Optimisation of Wet Hg Capture from Flue Gases of Coal-fired Power Plants in the Case of Co-combustion of Mercury-rich Secondary Fuels
Project Number 313
Municipal waste is increasingly utilised as additional fuel in coal-fired power plants. Against the background of the sometimes elevated mercury (Hg) content of such secondary fuels, it is necessary to optimise wet flue gas desulphurisation (FGD) with regard to mercury removal.
In the model studies of the preliminary project ( 293 ), factors influencing the Hg chemistry in scrubbers and the subsequent FGD-washing water treatment previously unknown could be identified. A large number of potentially influencing factors a few proved to be particularly relevant parameters:
- Gypsum / pH-value,
- Iron hydroxide,
- Humic acid/formic acid.
Besides the experimental validation of some of these effects (better reproducibility), in this follow-up-project the effectivity of commercially available additives to keep the oxidised Hg in the FGD-washing suspension as well as the influence of these additives on discharge of mercury out of the system is to be investigated. In addition, reagents for the separation of elemental mercury by FGD are to be tested and rated.
The transferability of the results from the synthetic FGD-washing suspensions to full scale FGD scrubbers is to be validated by experiments with “real” scrubbing solutions.
The project will lay the foundations for an economic and reliable reduction of mercury emissions from coal-fired power plants with use of secondary fuels. To this end subsequently the procedural system parameters will be determined to ensure that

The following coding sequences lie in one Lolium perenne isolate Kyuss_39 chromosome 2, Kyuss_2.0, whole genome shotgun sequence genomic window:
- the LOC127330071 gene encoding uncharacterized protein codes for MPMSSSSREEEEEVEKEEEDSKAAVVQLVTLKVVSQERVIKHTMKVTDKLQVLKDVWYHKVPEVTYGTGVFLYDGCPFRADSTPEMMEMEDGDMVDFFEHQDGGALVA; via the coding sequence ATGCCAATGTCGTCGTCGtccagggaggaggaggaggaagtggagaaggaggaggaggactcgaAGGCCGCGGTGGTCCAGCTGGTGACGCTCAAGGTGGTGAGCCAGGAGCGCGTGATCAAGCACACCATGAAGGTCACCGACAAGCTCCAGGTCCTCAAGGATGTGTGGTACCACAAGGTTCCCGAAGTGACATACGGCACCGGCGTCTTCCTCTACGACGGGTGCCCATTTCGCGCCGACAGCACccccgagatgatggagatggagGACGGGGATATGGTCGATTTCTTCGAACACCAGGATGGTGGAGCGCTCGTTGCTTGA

- oxidized Hg is to a large extent, elemental mercury is at least partly removed from the raw gases in the FGD-scrubber,
- the Hg separated does not concentrate in the FGD-gypsum, but is discharged to the wash-water treatment plant,
- Hg from the wash-water treatment sludge will be separated and concentrated in a small Hg-rich sludge fraction, resulting in mercury-free clean wastewater and low-Hg in the main sludge fraction.
The project results can be implemented immediately in plant operation.
The project is realised from July 2008 to December 2009 at the Institute for Environmental Technology of the Martin-Luther-University Halle-Wittenberg and directed by Prof. Dr. Heinz Köser. A group of members of the VGB Working Panels
Flue Gas Cleaning Technology
Chemistry of Water Treatment
and of the Technical Committee
Power Plant By-products
accompanies the investigations.